The solution’s automated gate let’s wild Atlantic salmon through

    Endangered: wildlife in ecosystems across the globe

    Other tech-driven solutions in play under our TECH4ALL initiative, which are specifically designed to help safeguard endangered wildlife around the world, include whales and dolphins in Ireland, the rock antelope in Greece, the Darwin’s fox in Chile, the North American jaguar in Mexico, and amphibian life in Austria’s wetlands.

    But is it too little too late?

    As IPBES Chair Sir Robert Watson remarked in relation to the alarming 2019 report:

    “It is not too late to make a difference, but only if we start now at every level from local to global. Through ‘transformative change’, nature can still be conserved, restored and used sustainably – this is also key to meeting most other global goals. By transformative change, we mean a fundamental, system-wide reorganization across technological, economic and social factors, including paradigms, goals and values.”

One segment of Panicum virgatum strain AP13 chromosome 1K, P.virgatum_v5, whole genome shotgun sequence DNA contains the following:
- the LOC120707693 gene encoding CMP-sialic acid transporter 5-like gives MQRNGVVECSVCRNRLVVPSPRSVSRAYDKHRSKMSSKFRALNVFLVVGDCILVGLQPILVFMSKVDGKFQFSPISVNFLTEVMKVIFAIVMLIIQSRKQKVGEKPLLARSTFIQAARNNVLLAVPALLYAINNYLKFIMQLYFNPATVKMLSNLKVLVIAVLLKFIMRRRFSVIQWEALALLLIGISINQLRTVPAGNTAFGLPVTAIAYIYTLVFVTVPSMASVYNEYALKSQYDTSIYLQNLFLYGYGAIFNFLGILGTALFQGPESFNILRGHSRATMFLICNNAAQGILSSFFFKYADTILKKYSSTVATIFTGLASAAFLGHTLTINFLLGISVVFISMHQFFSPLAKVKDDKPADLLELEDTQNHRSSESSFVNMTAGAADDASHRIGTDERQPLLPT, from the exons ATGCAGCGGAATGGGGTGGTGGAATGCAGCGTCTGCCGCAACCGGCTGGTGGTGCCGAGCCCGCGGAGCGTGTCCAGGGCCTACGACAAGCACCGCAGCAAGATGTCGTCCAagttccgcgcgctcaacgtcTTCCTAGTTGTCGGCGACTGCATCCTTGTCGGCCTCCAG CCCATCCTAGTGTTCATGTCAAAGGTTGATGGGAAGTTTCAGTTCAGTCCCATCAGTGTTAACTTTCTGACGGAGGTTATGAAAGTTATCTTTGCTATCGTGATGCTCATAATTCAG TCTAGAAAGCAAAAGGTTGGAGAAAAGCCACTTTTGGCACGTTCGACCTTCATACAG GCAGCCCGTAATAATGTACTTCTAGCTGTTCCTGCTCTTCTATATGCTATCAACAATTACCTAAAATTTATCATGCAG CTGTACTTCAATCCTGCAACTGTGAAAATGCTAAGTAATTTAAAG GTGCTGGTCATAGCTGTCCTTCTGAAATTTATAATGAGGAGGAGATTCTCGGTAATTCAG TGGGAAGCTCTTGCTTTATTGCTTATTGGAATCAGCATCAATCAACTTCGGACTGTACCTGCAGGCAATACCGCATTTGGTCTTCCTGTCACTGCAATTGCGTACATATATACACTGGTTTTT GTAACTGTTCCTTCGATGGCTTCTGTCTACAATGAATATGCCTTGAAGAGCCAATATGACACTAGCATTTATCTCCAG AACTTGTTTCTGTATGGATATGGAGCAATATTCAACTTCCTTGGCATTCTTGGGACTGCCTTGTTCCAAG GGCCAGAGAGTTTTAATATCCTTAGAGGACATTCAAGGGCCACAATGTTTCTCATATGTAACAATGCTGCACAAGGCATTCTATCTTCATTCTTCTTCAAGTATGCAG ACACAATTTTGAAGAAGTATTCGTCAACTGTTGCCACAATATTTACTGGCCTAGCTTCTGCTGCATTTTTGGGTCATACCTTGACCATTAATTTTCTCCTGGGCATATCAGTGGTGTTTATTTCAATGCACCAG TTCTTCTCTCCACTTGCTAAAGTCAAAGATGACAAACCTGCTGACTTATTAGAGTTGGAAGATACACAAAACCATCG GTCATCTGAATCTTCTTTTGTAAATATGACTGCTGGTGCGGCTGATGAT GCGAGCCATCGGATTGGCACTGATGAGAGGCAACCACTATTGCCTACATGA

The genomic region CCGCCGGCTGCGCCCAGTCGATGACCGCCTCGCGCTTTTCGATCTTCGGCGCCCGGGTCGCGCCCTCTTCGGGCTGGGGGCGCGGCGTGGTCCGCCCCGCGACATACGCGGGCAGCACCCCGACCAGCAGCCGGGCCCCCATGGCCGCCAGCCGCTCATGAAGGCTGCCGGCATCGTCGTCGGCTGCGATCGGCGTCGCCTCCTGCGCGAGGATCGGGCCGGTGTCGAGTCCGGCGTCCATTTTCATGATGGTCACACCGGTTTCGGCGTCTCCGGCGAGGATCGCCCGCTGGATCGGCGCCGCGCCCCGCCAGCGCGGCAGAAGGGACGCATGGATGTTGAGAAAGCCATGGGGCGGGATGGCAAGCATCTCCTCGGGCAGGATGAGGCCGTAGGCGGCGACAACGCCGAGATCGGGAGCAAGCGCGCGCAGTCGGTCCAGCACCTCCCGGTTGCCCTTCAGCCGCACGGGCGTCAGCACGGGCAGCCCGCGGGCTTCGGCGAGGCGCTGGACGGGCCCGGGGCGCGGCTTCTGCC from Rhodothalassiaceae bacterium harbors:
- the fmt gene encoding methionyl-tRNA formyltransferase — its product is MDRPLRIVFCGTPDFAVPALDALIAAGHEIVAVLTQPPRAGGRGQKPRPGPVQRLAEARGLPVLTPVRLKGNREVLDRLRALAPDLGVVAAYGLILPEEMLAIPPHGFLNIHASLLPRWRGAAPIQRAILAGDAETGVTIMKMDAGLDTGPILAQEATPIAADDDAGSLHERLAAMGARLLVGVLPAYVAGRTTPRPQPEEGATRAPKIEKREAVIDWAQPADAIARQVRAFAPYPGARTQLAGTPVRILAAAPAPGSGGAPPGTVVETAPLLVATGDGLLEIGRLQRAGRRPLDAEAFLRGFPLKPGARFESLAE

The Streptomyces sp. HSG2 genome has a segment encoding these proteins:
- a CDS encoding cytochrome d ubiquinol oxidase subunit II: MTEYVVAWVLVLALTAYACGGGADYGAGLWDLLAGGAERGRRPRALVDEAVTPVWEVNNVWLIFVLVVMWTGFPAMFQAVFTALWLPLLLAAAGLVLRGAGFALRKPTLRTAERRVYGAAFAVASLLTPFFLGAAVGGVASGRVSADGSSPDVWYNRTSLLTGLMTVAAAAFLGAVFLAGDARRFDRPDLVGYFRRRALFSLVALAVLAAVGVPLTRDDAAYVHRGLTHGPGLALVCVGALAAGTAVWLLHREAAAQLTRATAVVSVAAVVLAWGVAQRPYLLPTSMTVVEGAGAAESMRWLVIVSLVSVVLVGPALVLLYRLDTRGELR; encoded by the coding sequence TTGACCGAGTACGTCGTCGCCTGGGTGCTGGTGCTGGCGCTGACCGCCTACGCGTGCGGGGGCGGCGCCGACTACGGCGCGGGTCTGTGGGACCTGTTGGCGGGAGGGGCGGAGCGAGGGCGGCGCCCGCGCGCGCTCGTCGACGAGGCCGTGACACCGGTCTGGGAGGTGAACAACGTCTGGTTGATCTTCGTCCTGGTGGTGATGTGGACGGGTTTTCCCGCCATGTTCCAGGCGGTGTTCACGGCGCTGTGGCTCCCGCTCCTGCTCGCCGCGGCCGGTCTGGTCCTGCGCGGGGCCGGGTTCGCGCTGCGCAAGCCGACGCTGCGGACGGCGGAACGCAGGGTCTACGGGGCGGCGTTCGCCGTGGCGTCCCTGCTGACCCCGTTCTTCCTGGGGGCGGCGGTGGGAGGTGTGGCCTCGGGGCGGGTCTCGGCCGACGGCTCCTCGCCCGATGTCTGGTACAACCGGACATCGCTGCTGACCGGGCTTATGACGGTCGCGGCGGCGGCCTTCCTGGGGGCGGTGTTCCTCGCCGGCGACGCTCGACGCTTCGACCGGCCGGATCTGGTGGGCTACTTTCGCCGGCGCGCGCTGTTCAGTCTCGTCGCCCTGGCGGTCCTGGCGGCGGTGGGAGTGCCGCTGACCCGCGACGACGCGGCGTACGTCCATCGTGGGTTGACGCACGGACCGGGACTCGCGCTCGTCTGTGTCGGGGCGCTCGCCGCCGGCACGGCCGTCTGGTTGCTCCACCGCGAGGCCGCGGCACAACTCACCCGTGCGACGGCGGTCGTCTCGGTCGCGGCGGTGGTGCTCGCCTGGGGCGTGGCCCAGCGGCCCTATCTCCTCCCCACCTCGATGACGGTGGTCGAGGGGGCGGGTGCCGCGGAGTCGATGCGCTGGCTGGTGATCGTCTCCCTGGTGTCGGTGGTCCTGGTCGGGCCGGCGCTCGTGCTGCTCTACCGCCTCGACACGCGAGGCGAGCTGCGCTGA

Sir Robert Watson, IPBES Chair.

    I believe that to be true, but we must work together to achieve transformative change. Thus, now is indeed the time to celebrate partnerships for conservation and to commit to making a lasting difference.


    About TECH4ALL

    TECH4ALL is Huawei’s long-term digital inclusion initiative and action plan. Enabled by innovative technologies and partnerships, TECH4ALL is designed to help promote inclusion and sustainability in the digital world.

    For more information, please visit the Huawei TECH4ALL website at

    Follow the Twitter TECH4ALL account.

     


    Disclaimer: Any views and/or opinions expressed in this post by individual authors or contributors are their personal views and/or opinions and do not necessarily reflect the views and/or opinions of Huawei Technologies.